For people who lose their jobs or who have come to a dead end in their current one – often for reasons of mental health in these COVID times – they may find that the scary risk of giving up known security (regular paycheque) for unknown opportunities, the rewards are many.  I believe what the media calls the Great Resignation is a sign that many people have come to that very conclusion.

An excellent blog post by AP2 at Pointless Overthinking this morning addresses some of these issues.  Called Diversions, AP2 describes his own struggles with whether to stay with the known – which is becoming more difficult to swallow but provides that all-important security for his family – or cut ties and explore new opportunities.  His conclusion speaks to what I believe is the true meaning behind ‘everything happens for a reason’:

I am scared.

I realise it’s ok to acknowledge that. But, like Winston Churchill once said, you have to be willing to leave the shore to explore new oceans. Of course, that’s going to leave you stranded at sea for a while.

But, that’s exactly what an adventure is. The human spirit can only be made in adventure. Provided I back myself to navigate the tricky waters ahead, I believe I can teach my children something that no amount of money ever will: what it really means to live.


Cartoon source: Pinterest

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27 Responses to Everything happens for a reason, or so they say

  1. This is an eyeopener! You touched my soul and you’re making me think. I love having a glass half full!!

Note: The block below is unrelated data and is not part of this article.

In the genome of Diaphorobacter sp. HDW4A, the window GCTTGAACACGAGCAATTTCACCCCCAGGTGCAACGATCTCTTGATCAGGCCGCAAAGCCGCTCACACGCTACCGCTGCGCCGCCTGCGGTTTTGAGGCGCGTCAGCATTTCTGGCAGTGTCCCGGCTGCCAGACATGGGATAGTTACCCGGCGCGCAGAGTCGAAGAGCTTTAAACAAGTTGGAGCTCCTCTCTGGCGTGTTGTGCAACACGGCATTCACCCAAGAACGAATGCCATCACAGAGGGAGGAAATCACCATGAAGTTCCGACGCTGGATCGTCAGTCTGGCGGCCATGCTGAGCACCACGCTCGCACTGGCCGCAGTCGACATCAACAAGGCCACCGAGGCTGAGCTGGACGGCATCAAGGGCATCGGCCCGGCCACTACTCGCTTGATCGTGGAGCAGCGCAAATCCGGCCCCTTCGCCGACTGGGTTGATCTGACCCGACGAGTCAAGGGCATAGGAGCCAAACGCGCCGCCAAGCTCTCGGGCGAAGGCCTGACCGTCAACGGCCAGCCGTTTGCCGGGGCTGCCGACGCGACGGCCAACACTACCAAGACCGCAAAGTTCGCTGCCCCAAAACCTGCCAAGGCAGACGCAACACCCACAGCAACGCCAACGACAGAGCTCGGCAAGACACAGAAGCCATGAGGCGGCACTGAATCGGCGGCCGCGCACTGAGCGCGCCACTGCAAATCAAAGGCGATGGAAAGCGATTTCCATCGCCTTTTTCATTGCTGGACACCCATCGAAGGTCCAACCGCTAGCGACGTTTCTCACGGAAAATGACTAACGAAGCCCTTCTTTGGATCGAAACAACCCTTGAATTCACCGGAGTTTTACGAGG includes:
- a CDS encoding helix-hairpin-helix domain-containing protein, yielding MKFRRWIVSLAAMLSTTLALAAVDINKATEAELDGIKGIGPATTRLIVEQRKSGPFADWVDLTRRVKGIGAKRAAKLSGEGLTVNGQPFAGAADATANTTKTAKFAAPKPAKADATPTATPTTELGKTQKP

Liked by 1 person

  2. Oh Jane this one is really deep and can certainly lead me down a deep rabbit hole! My take is that statement really means life is preprogrammed and it doesn’t matter what we do because it was all preplanned? I have some “Christian” relatives who tend to think that way and use it as a catch phrase, I think, to explain away some of the horrible things that happen.
    I agree that we can learn from happenings and it has always amazed me how circumstances can be a downfall or an incentive depending on the person. Thus, I find it difficult to believe that it was meant to be when 2 people have vastly different outcomes from the same beginning.

    Liked by 1 person

    • Jane Fritz says:

      Well, Wayne, that IS an interpretation, in particular the idea that it’s all part of ‘God’s plan’. However, that’s not the very longstanding interpretation of everything happening for a reason. If we want to stick with the interpretation involving God’s plan for us, we could remind those people that God helps those who help themselves. Following that reminder, if there are opportunities to be explored then it within you to do so. It’s up to you to choose the path of least resistance (and possibly remain unhappy and bitter) or to embrace a change in expectations. I think that’s the broadly understood (and certainly more inspirational!) interpretation of that quote.


      • I agree with the optimistic view and think that some amount of tribulation is good for us. However, even though Aristotle probably coined this phrase, I don’t think even he could at times not question the idea that it was all dependent on character. To me this statement just smacks too much of fatalism– whatever will be will be?

        Liked by 2 people

        • Jane Fritz says: